San Antonio Zoo’s Department of Conservation and Research seeks to fulfill the San Antonio Zoo’s Mission Statement through a variety of approaches, including fieldwork and captive husbandry of rare and threatened species. Much of our work is collaborative, involving partners from state and federal agencies, academia, and the private sector. The scope of our efforts includes projects on three continents, transnational research, as well as projects throughout the United States – with particular emphasis on Texas. Current projects focus on fish, amphibians, reptiles, insects, and crustaceans as well as imperiled ecosystems and cultures. The results of this work include recommendations for conservation and management of threatened species and ecosystems, boots-on-the-ground conservation, and contributions to our understanding of the ecology, life history, and evolutionary history of a diversity of organisms in the form of technical reports, popular articles, books, and peer-reviewed papers.
How You Can Help?
Financial support is extremely important for San Antonio Zoo. As a non-profit 501(c)3, we rely on donations to help in securing a future for wildlife. So this year, we would love for you to join us in our journey.
On average, San Antonio Zoo contributes over $175,000.00 through direct funds and research grants dedicated to programs geared towards species population status, habitat preservation, and potential causes for declines. San Antonio Zoo is also involved in local community training and stewardship projects as well as participating in species reintroductions into wild habitats! Below are several projects in which the zoo is currently involved.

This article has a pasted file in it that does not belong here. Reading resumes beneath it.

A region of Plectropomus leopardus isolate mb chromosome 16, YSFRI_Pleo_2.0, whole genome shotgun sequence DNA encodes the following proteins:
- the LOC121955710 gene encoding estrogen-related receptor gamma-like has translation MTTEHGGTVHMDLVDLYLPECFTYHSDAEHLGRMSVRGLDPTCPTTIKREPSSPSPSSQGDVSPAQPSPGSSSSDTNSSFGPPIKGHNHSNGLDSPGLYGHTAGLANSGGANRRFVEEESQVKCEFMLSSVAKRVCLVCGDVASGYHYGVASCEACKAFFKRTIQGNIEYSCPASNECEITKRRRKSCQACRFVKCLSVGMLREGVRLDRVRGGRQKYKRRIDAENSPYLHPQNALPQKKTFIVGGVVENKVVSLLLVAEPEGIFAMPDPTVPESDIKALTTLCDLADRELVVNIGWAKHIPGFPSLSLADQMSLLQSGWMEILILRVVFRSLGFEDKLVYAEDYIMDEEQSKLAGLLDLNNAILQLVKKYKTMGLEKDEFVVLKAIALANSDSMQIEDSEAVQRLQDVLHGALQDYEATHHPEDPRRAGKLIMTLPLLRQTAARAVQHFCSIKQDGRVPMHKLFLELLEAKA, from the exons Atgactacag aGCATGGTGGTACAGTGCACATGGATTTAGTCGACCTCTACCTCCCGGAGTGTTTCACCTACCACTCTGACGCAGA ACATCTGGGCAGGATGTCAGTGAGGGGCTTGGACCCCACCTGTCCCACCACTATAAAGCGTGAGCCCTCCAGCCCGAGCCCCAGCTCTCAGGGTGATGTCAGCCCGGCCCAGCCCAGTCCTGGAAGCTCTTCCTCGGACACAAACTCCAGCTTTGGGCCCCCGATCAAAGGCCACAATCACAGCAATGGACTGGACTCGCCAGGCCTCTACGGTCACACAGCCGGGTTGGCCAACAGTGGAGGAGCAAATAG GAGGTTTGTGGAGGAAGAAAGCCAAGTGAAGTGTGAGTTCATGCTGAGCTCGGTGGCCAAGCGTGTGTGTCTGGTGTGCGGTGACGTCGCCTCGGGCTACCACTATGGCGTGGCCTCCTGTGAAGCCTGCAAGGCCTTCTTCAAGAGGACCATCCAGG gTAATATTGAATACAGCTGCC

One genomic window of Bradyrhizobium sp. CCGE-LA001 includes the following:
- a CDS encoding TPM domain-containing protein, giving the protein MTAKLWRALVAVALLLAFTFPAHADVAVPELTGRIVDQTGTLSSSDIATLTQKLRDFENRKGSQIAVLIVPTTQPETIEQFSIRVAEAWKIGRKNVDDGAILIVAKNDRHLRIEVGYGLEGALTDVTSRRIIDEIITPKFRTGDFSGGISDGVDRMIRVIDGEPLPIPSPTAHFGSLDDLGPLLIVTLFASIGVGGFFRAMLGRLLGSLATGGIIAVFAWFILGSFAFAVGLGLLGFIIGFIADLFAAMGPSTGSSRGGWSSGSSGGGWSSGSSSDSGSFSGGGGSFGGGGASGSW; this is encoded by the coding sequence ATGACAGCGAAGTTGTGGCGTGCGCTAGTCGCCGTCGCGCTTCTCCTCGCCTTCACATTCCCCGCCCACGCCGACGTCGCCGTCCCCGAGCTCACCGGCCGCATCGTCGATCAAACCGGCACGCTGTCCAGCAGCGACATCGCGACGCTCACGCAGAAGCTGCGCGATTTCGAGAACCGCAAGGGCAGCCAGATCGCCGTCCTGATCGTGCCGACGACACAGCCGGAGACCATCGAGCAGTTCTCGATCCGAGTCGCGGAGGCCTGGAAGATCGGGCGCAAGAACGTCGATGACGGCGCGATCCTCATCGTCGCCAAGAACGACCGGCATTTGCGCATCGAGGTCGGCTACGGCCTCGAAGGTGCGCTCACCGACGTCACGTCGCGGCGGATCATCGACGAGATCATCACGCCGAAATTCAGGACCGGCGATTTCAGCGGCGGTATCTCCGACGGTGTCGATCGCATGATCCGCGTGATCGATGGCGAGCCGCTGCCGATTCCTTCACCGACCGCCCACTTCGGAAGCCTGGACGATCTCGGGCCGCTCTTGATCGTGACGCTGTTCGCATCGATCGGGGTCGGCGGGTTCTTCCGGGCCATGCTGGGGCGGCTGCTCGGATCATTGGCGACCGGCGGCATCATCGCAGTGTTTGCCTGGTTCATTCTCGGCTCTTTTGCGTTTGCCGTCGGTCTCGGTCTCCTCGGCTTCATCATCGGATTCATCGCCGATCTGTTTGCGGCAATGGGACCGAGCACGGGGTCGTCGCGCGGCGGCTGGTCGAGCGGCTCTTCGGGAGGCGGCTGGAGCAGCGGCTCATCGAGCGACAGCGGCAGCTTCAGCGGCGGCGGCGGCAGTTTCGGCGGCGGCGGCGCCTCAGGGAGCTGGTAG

We are proud of the conservation successes at San Antonio Zoo and around the world. We would like to thank our members and donors for making this possible.
Texas Horned Lizard Reintroduction Project
Once abundant throughout Texas, the Texas Horned Lizard’s population has declined or disappeared altogether in many parts of the state, so much so that it is now on the state’s threatened species list. To preserve the abundance of the State Reptile of Texas, San Antonio Zoo launched the Texas Horned Lizard Reintroduction Project.
San Antonio Zoo’s Department of Conservation and Research is working with indigenous communities in the upper Amazon Basin of Peru to help provide a continuous revenue stream that does not involve timber harvest or oil extraction.
Mexican Blindcat Program
The Mexican blindcat (Prietella phreatophila) is a rare subterranean catfish known from twelve sites in Coahuila, Mexico. Members of our team recently documented a population in Val Verde County, Texas, marking the first US occurrence of this species.